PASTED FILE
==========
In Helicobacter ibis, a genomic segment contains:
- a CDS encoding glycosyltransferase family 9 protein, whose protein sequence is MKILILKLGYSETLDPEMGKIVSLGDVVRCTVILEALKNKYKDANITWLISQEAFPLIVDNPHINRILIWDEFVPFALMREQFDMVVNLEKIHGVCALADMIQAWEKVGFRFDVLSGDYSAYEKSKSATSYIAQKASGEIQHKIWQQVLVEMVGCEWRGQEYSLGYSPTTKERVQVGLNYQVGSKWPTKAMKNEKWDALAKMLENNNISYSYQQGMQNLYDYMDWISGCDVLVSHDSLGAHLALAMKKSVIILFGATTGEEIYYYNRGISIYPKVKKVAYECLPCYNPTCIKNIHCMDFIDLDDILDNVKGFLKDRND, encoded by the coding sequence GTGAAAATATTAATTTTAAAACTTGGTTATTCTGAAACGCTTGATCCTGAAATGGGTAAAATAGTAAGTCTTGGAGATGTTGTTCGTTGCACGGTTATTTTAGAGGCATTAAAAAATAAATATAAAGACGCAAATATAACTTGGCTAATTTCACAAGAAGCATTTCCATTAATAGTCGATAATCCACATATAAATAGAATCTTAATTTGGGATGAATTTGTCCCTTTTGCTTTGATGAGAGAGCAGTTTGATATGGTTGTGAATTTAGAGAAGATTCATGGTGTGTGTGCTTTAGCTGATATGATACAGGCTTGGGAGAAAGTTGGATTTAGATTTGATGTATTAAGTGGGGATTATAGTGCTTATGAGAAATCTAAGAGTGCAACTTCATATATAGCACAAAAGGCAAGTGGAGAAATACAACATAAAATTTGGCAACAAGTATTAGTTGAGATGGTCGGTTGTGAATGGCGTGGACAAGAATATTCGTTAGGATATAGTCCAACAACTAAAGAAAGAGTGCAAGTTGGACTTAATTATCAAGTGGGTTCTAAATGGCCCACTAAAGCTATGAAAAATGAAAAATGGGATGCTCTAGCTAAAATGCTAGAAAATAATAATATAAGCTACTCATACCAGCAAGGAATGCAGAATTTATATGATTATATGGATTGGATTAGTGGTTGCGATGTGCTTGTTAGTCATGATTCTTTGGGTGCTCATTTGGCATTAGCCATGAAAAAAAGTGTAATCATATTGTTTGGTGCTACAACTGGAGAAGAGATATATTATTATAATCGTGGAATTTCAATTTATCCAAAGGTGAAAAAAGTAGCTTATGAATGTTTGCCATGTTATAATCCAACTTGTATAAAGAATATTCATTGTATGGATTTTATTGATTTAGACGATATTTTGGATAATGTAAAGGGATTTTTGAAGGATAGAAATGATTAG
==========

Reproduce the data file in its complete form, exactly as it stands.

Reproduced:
In Helicobacter ibis, a genomic segment contains:
- a CDS encoding glycosyltransferase family 9 protein, whose protein sequence is MKILILKLGYSETLDPEMGKIVSLGDVVRCTVILEALKNKYKDANITWLISQEAFPLIVDNPHINRILIWDEFVPFALMREQFDMVVNLEKIHGVCALADMIQAWEKVGFRFDVLSGDYSAYEKSKSATSYIAQKASGEIQHKIWQQVLVEMVGCEWRGQEYSLGYSPTTKERVQVGLNYQVGSKWPTKAMKNEKWDALAKMLENNNISYSYQQGMQNLYDYMDWISGCDVLVSHDSLGAHLALAMKKSVIILFGATTGEEIYYYNRGISIYPKVKKVAYECLPCYNPTCIKNIHCMDFIDLDDILDNVKGFLKDRND, encoded by the coding sequence GTGAAAATATTAATTTTAAAACTTGGTTATTCTGAAACGCTTGATCCTGAAATGGGTAAAATAGTAAGTCTTGGAGATGTTGTTCGTTGCACGGTTATTTTAGAGGCATTAAAAAATAAATATAAAGACGCAAATATAACTTGGCTAATTTCACAAGAAGCATTTCCATTAATAGTCGATAATCCACATATAAATAGAATCTTAATTTGGGATGAATTTGTCCCTTTTGCTTTGATGAGAGAGCAGTTTGATATGGTTGTGAATTTAGAGAAGATTCATGGTGTGTGTGCTTTAGCTGATATGATACAGGCTTGGGAGAAAGTTGGATTTAGATTTGATGTATTAAGTGGGGATTATAGTGCTTATGAGAAATCTAAGAGTGCAACTTCATATATAGCACAAAAGGCAAGTGGAGAAATACAACATAAAATTTGGCAACAAGTATTAGTTGAGATGGTCGGTTGTGAATGGCGTGGACAAGAATATTCGTTAGGATATAGTCCAACAACTAAAGAAAGAGTGCAAGTTGGACTTAATTATCAAGTGGGTTCTAAATGGCCCACTAAAGCTATGAAAAATGAAAAATGGGATGCTCTAGCTAAAATGCTAGAAAATAATAATATAAGCTACTCATACCAGCAAGGAATGCAGAATTTATATGATTATATGGATTGGATTAGTGGTTGCGATGTGCTTGTTAGTCATGATTCTTTGGGTGCTCATTTGGCATTAGCCATGAAAAAAAGTGTAATCATATTGTTTGGTGCTACAACTGGAGAAGAGATATATTATTATAATCGTGGAATTTCAATTTATCCAAAGGTGAAAAAAGTAGCTTATGAATGTTTGCCATGTTATAATCCAACTTGTATAAAGAATATTCATTGTATGGATTTTATTGATTTAGACGATATTTTGGATAATGTAAAGGGATTTTTGAAGGATAGAAATGATTAG